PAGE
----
Will simply doesn't believe that Skylar will keep loving him in the long run, so he wants to dump her before she has a chance to leave him. Skylar insists that she loves Will and wants to be with him, but Will won't hear it. He ends their relationship with a not-as-charming "I don't love you."
Yeah, we don't buy it either.
Eventually, Sean Maguire manages to get through to Will. You remember the scene: Sean talks to Will about his abusive childhood and tells him "It's not your fault" over and over (and over) until Will breaks down sobbing.
(And so do we.)
After the breakthrough, Will finally seems ready to move past some of his lingering childhood fears and make decisions about his future. He even takes a job with one of the firms Professor Lambeau has set him up with, telling Sean,
WILL: I haven't told [Lambeau] yet, but I went—I went down there and I talked to my boss and… my new boss. He seemed like a good guy.
Think there's something unsatisfying about Will taking a job with a think tank? So does he.
Will changes his mind.
Instead of going to work, he hops in his new car and heads for California to see Skylar again.
The only thing he leaves behind is a note for Sean:
WILL: If the Professor calls about that job, just tell him, 'Sorry, I had to go see about a girl.'
Yep, that's the same line Maguire used when he told his friend he was going on a date with his future wife more than twenty years earlier. The experience made a new man of him, and it looks like it's about to do the same for Will, who finally seems ready to make decisions and commit to his future.
How do you like them apples?
Everyone could use a Sean Maguire in their lives.
This guy lost his wife to cancer a few years before this movie starts, and he loves her more than we love Matt Damon with a Boston accent. When Will starts pushing his buttons, asking if his wife was ever unfaithful, he loses his cool:
MAGUIRE: If you ever disrespect my wife again, I will end you, I will f***in' end you. Got that, chief?"
Show him who's boss, Sean.
Of course, most therapists would probably throw Will out of their office at this point—but not Maguire. He recognizes that there's something inside Will that's making him...do what he does. And he wants to get to the bottom of it.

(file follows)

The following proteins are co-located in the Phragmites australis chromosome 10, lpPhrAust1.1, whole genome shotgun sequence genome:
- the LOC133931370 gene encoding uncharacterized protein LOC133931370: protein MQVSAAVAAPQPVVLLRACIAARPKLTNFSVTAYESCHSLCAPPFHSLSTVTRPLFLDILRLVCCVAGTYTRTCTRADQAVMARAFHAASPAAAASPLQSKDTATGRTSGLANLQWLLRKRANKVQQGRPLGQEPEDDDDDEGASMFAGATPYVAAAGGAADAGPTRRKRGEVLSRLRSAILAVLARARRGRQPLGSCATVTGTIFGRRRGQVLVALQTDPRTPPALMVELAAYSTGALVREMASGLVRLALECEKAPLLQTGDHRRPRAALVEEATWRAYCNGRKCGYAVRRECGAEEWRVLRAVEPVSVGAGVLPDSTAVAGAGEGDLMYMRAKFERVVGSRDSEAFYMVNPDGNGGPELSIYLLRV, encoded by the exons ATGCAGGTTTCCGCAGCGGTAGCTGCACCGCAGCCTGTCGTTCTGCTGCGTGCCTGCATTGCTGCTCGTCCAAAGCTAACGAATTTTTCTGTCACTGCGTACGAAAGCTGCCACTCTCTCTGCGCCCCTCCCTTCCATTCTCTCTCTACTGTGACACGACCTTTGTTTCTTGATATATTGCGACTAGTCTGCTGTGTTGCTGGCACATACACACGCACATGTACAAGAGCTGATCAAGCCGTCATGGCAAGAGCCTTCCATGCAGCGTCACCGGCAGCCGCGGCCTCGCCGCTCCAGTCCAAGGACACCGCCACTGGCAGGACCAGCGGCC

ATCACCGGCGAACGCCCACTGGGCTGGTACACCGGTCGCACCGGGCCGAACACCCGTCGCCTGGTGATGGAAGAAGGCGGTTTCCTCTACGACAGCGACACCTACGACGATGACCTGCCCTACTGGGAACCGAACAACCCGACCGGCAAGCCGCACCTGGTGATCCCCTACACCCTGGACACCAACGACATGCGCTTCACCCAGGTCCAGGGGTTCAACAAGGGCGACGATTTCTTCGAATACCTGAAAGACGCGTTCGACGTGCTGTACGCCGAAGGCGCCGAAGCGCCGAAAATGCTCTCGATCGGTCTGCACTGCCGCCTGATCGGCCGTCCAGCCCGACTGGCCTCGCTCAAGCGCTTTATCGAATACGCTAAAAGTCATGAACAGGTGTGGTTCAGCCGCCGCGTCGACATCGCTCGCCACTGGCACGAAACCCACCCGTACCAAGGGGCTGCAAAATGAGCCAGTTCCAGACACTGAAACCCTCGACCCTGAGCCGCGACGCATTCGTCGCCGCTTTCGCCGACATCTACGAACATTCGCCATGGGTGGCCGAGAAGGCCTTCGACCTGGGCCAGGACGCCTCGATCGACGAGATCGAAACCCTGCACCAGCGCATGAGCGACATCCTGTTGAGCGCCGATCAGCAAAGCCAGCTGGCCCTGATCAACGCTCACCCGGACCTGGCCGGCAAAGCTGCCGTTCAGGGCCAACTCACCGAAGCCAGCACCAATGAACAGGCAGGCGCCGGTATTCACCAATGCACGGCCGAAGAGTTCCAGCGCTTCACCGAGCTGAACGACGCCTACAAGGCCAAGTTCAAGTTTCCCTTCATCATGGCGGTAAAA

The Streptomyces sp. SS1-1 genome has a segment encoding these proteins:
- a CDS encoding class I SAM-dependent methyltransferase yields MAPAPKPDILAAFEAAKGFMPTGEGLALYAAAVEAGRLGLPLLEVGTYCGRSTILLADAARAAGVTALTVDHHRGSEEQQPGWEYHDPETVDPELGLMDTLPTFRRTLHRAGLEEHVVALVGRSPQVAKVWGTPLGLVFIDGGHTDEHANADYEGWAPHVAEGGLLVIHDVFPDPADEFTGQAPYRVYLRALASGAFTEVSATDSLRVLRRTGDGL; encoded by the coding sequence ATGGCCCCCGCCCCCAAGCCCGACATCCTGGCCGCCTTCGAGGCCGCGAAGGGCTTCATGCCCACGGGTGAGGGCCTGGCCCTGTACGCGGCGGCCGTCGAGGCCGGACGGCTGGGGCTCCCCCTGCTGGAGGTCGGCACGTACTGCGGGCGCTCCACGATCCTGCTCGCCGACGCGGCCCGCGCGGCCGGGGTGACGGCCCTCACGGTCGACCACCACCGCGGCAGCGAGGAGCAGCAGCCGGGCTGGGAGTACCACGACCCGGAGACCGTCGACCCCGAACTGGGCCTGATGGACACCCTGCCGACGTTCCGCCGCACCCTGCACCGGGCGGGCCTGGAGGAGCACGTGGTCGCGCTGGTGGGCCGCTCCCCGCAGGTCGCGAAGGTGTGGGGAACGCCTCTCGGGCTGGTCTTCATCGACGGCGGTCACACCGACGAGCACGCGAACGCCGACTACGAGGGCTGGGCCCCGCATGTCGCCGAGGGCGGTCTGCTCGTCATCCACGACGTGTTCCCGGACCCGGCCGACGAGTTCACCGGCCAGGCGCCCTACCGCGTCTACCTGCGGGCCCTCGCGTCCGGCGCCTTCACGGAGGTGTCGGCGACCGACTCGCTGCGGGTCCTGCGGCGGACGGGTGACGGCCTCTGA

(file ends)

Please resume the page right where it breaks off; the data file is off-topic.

After causing the initial kerfluffle, Sean's wife ends up being what brings Maguire and Will together.
Will asks Sean if he ever regrets meeting his wife—you know, because of the pain he feels now that she's gone. Of course, what Will's really asking is this: is it worth it to put your heart on the line if there's a chance you might get hurt?
MAGUIRE: I don't regret the eighteen years I was married to Nancy. I don't regret the six years I had to give up counseling when she got sick. And I don't regret the last years when she got really sick.
Totally worth it.
Maybe a little personal for a therapist, but by talking about his personal experience, Maguire is able to build trust with Will while showing him a good example of how to be vulnerable around the people we love.
It's not easy for Maguire to be Will Hunting's therapist, what with Professor Lambeau always breathing down his neck. The fact is that Maguire and Lambeau have completely different views on what it is to live a good life. For Lambeau, living a good life means fulfilling your intellectual potential, which is why he wants Will to work at a prestigious think tank. But for Maguire, the good life means making the decisions that are right for you… and not necessarily right for others.
When Lambeau challenges him on his philosophy, Maguire asks Lambeau to understand Will's situation:
MAGUIRE: Why is he hiding? Why doesn't he trust anybody? Because the first thing that happened to him, he was abandoned by the people who were supposed to love him most.
Lambeau thinks this is all just a bunch of sentimental nonsense, but Maguire insists that Will's life will be ruined if Lambeau pushes him too hard to be some big mathematical superstar. Lambeau's biggest problem is that he can only see the world through his own vision of success, while Maguire is willing to help Will figure out his own definition of success.
Sean Maguire is kind of a foil for Will, showing the audience what it looks like to experience things instead of just read about them, like Will does.
MAGUIRE: You've never held your best friend's head in your lap, and watched him gasp his last breath looking to you for help.